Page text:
Swinton Trap Accident – Action Against Colliery Company – Claim for £50.

January 1902

Mexborough & Swinton Times – Friday 31 January 1902

A Swinton Trap Accident.

Action Against the Denaby Main Colliery Company.

Claim for £50.

At the Rotherham County Court on Friday before His Honour Judge Waddy, K.C., the Denaby and Cadeby Collieries Company Ltd. were sued by John Wm. Lambert Trickett, glass’ worker, of Swinton, for £5O damages resulting from negligent driving.

Mr. A. Muir Wilson appeared for the plaintiff, and Mr. Gichard defended.

The plaintiff was employed by Messrs. Waddington’s, glass bottle manufacturers of Mexboro’. On Saturday, Sept. 7th, at 8-15 a.m. he was walking along the Swinton Main Road, with his sweetheart, Miss Holmes, who was going to New Clee. He was helping her with her luggage, an old-fashioned tin box, to the railway station, to catch the 8-30 train. When about 50 yards from the Great Central railway bridge, Miss Holmes looked round and screamed. Before he knew what had happened he was violently struck in the right side by a horse and trap coming in contact with him. He was flung forward eight or ten yards into a gateway, and sustained injuries of a serious nature.

Mr. Wilson submitted that the defendants’ driver was on the wrong side of the road, and the conveyance getting too near to the kerb’ stone, the horse was startled. The damages included ten weeks’ loss of wages at 38s., two weeks at New Clee, damage to coat £1. The plaintiff’s actual monetary loss was £25.

Elizabeth Ann Holmes stated that she was with the plaintiff on the 7th December, and when she looked behind her she saw the horse coming straight for them. Plaintiff was knocked against the gate by the horse.

Wm. Brown, a roadmen, in the employ of the Swinton Urban District Council, stated that he saw the horse knock the plaintiff down. The driver of the horse was driving on the right-hand side—his wrong driving side.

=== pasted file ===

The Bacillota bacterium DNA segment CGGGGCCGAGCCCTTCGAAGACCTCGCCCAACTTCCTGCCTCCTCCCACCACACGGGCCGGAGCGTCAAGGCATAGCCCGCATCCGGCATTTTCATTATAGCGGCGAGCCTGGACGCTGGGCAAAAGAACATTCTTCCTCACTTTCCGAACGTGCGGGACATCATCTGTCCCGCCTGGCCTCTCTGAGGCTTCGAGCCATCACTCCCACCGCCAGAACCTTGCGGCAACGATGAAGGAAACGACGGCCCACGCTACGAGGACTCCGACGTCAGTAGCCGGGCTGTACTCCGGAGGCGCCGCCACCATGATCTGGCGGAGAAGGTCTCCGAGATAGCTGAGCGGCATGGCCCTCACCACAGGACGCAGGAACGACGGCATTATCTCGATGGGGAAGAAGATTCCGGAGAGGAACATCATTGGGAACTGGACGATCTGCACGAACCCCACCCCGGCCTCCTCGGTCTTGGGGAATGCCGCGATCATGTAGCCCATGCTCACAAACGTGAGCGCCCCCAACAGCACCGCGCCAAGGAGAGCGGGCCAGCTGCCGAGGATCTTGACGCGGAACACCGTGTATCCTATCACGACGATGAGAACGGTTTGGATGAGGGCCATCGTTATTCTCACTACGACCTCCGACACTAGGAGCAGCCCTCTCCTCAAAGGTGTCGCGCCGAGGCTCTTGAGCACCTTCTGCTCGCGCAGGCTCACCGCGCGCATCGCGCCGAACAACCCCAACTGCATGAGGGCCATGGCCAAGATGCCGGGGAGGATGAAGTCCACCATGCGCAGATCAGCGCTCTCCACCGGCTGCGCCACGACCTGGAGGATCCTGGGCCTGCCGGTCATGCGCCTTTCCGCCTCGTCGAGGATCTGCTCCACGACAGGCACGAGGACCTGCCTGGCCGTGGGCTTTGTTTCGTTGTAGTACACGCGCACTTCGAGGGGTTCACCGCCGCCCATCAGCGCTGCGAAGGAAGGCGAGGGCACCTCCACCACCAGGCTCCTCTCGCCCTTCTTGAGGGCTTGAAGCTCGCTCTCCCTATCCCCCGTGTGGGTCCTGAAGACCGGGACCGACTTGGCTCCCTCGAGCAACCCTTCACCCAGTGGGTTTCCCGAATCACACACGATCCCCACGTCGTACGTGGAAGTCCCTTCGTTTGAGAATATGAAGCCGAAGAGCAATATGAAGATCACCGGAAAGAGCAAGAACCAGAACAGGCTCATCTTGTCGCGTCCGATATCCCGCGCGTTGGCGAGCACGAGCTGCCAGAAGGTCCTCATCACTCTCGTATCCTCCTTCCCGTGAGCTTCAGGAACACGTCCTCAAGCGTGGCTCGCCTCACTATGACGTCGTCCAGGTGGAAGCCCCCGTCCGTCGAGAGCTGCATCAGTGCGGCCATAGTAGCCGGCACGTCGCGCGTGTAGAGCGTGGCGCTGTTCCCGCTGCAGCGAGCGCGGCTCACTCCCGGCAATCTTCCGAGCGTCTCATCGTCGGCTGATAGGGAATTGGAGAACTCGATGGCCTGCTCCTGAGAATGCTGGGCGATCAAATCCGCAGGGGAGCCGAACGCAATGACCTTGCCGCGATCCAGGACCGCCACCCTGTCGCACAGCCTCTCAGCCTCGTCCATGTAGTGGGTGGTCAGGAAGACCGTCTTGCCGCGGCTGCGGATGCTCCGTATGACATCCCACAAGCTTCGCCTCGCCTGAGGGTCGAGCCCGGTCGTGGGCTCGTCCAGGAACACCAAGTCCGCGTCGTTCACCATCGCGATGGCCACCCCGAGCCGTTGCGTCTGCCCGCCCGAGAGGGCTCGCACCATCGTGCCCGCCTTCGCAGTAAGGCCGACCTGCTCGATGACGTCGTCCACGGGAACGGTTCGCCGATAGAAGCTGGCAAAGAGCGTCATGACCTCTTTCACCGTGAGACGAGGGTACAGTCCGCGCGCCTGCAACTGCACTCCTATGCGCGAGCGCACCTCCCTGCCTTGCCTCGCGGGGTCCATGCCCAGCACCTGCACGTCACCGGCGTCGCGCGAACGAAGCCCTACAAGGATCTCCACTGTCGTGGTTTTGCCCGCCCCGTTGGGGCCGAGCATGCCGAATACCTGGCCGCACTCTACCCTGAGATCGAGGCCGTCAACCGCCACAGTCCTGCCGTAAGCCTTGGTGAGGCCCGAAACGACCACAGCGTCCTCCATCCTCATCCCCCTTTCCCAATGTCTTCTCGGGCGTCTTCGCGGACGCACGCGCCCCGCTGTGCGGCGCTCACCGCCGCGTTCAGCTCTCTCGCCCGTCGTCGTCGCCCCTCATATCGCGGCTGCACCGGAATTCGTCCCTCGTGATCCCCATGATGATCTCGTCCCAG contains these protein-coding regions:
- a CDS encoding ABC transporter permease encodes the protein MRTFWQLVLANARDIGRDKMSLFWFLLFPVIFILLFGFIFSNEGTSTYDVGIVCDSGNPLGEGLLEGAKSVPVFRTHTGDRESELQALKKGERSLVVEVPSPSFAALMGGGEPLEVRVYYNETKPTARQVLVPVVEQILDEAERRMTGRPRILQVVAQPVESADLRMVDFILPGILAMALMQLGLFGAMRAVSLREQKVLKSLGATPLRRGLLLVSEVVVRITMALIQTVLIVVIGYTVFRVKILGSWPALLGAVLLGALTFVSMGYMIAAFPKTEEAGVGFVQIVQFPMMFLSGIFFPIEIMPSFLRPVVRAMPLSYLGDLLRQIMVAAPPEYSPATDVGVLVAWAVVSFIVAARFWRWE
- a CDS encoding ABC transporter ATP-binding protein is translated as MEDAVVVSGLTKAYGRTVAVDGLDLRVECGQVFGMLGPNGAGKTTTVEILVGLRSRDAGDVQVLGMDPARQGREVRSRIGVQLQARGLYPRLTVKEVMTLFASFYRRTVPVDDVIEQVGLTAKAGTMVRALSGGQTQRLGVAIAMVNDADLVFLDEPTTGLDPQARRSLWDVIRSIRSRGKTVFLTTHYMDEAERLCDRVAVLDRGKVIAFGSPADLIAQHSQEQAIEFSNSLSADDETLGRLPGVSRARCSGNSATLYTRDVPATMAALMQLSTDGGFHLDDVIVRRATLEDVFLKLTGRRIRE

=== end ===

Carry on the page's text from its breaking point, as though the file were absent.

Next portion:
George Resting, a labourer, working at the gas weeks, Swinton, gave evidence in a rather disjointed manner. His Honour remarked that it was the witness’s duty as a gas man to shed light on the matter. (Laughter.)

Fredk. Gipps, a labourer at the gas works, also gave evidence.

Dr. John James Huey, of Mexboro’, slated that he was called to attend to the plaintiff on the 7th Sept. last, and had attended him until the 10th Nov. He found him suffering from abrasions over the right temple, the right side of the face and right shoulder and arm, down to the elbow, and a slightly lacerated wound on the tibia or shin of the tight leg. The time he attended the plaintiff was rather long for injuries of that had, but plaintiff was rather a nervous subject.

Cross-examined, he said he did not see any reason why plaintiff should not have gone to work at the end of three week, or a month, but he had attended as long as the patient wanted him. There was no permanent injury to cause plaintiff to limp, as had been described by him.

The defence put forward was a denial of negligence. Robert Henry Lapidge, groom for the defendant company, said he had driven the horse for about 18 months. He had been accustomed to horses all his life, and had been in the habit of driving horses. He had driven the mare he was driving on the 7th September for about six months prior to that. Before the accident she was a very quiet animal, and had a very tender mouth. Since then however, it shied badly at anything, such as wheelbarrows and perambulators. On the 7th Sept. he was driving all right and on his proper aide. His horse shied at a wheelbarrow and swerved right across the road.

Cross-examined by Mr. Wilson, he stated that he had the horse under perfect control.

John Watkin, cashier, and Harry Sykes Witty, manager the defendant company also gave evidence.

Mr. W. M. Gichard submitted that there had been no negligence on the part of the driver, and there was no knowledge that the animal had any vice of any description. There must have been some extraordinary cause for the horse to shy sixty yards before it reached the plaintiff. He submitted that the damages were exaggerated.

His Honour said he believed he had never listened to a case in which the defence was so absolutely hopeless.

He gave judgment for the plaintiff for £10.